In my short stint as a full-time entrepreneur it’s clear that regardless of how hard you try, some people you interact with are going to get their feelings hurt. In some cases, they’ll get really angry. I used to look at entrepreneurs and wonder why they looked so stressed out, laugh less, and seem to go bald faster – now I understand. Regardless of how you treat someone, when you’re dealing with dozen of different business owners each week eventually you find someone whose circumstances or attitudes completely conflict with your.
I spent some time last week concerned about one particular situation. The business owner I was dealing with who will go nameless (don’t bother asking who – lips are sealed) was involved in a project we’re working on at Vaporware Labs. Unfortunately I lost trust in the provider and decided to go 180 degrees from Friday to Monday. This was based on my gut instinct it was not the most logical thing to do. We scrambled all weekend to find another solution which I’m confident will be equally as successful if not more so.
On Monday morning I let the provider know we had decided to go in a different direction where upon I received a personal, angry, and thoughtless email. The funny part is that in the last 2-weeks I’ve probably been involved in half a dozen pitches myself, most of which we have not secured and my response to these businesses has always been, “Thanks for the opportunity, keep us in mind for the next one.” This allows us to keep the dialog open, possibly secure more opportunities in the future, and call on the partner if needed. I have received many follow-up deals with partners where the first pitch was not accepted. It’s part of building credibility with major companies, and it’s the nature of being a service provider.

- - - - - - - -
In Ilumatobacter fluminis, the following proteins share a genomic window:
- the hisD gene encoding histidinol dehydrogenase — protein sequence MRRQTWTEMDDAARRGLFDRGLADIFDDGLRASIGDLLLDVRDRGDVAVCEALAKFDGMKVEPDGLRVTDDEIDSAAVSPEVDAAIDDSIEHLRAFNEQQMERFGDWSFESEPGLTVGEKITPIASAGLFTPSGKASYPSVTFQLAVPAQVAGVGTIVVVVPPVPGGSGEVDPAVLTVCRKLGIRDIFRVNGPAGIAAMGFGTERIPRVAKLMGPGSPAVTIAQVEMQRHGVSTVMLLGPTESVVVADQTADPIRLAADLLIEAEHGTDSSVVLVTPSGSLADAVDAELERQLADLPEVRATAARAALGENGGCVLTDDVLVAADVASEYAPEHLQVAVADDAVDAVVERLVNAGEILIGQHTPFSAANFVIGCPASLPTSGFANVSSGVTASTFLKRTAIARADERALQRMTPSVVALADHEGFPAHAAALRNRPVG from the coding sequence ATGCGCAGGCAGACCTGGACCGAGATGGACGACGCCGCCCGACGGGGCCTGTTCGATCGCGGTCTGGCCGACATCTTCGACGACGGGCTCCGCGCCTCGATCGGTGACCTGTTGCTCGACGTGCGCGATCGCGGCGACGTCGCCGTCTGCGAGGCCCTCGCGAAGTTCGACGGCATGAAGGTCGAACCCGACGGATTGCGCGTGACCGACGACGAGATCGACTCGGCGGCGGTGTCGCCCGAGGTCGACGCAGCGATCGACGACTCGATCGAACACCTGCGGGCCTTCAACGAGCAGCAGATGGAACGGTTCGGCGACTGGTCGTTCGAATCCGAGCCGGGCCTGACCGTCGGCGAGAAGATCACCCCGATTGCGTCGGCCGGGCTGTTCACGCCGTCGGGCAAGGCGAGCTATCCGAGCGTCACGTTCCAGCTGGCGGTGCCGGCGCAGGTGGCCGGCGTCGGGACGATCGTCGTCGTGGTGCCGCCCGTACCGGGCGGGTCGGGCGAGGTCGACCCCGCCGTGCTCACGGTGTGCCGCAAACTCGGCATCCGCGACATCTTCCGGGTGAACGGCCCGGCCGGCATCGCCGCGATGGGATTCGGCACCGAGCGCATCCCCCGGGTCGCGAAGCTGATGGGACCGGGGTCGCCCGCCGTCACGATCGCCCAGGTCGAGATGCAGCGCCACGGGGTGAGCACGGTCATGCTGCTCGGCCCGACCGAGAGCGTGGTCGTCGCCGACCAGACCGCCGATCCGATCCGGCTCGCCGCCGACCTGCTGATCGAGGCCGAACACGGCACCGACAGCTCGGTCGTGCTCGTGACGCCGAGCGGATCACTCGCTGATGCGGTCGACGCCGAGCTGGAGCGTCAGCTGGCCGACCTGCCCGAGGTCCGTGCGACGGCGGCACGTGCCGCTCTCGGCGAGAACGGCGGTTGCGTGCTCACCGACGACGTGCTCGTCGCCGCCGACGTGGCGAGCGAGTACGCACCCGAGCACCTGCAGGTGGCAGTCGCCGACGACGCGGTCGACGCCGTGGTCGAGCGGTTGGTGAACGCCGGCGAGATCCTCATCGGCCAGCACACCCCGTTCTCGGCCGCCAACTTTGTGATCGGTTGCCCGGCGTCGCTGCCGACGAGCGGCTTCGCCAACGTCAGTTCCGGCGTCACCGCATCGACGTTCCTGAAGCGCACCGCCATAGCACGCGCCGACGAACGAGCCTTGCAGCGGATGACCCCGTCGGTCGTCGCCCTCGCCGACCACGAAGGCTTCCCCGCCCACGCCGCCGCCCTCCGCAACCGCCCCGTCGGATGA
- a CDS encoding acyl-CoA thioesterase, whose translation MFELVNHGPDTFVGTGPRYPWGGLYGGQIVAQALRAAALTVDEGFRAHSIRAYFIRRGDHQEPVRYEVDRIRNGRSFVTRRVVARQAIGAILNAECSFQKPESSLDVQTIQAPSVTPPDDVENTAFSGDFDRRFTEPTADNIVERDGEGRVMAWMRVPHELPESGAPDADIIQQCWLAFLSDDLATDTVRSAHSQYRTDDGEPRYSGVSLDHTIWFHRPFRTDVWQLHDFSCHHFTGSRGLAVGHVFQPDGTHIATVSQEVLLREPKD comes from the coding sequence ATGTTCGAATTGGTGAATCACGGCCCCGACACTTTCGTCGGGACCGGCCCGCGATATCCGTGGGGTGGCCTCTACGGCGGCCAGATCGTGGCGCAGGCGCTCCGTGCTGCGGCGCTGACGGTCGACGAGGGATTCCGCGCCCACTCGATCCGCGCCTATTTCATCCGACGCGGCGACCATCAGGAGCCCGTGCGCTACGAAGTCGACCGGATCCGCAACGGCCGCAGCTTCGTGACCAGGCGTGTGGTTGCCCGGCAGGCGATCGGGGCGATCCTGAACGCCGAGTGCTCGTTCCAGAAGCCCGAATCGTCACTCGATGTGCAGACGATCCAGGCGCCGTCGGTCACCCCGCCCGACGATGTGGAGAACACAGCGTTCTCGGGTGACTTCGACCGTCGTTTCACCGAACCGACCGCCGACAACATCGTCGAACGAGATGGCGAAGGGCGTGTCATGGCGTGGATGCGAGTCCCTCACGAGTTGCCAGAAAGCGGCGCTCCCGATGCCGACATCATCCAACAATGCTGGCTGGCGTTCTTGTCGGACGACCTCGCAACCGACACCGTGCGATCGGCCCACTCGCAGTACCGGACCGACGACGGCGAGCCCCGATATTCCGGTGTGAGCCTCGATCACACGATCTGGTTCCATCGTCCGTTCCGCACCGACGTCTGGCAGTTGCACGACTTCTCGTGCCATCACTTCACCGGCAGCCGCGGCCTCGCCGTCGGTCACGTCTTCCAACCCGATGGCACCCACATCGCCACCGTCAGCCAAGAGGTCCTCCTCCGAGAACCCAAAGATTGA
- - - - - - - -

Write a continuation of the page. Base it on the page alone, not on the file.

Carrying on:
It always funny to me when people act stupid in email. FYI: EMAIL DOESN’T GO AWAY. It can be easily forwarded and passed around. There are some great examples of stupid emails that cause major company problems.
I’m not trying to dwell on this. The provider has since apologized for any wrongdoing, I have done the same. It’s just an ugly natural part of the entrepreneurial adventure that we’re all on in startups. I hope to be strong enough to follow good advice I’ve heard many entrepreneurs echo:
Don’t hire family. Be careful which friends you work with.
If this person above had been my brother-in-law my problem would be 10x. Here are some other interesting things that happened at Vaporware Labs last week:
- Unity Game Engine: We’re officially using Unity on our current project. We’re excited about the early results and the rapid development it facilitates.
- Fridge: We got a fridge in the office, but it almost cost us our lead engineer’s right leg.
- Startup Grind Event: We had our second monthly “Startup Grind” event at Vaporware Labs HQ in Mountain View on Thursday night. Please join us next month when Spencer Tall, Managing Partner at Allegis Capital will be presenting some of the top business ideas he’s seen pitched in 2010. Email me, comment below, or reach me on Twitter if you would like to be put on the invite for details or help us organize/promote.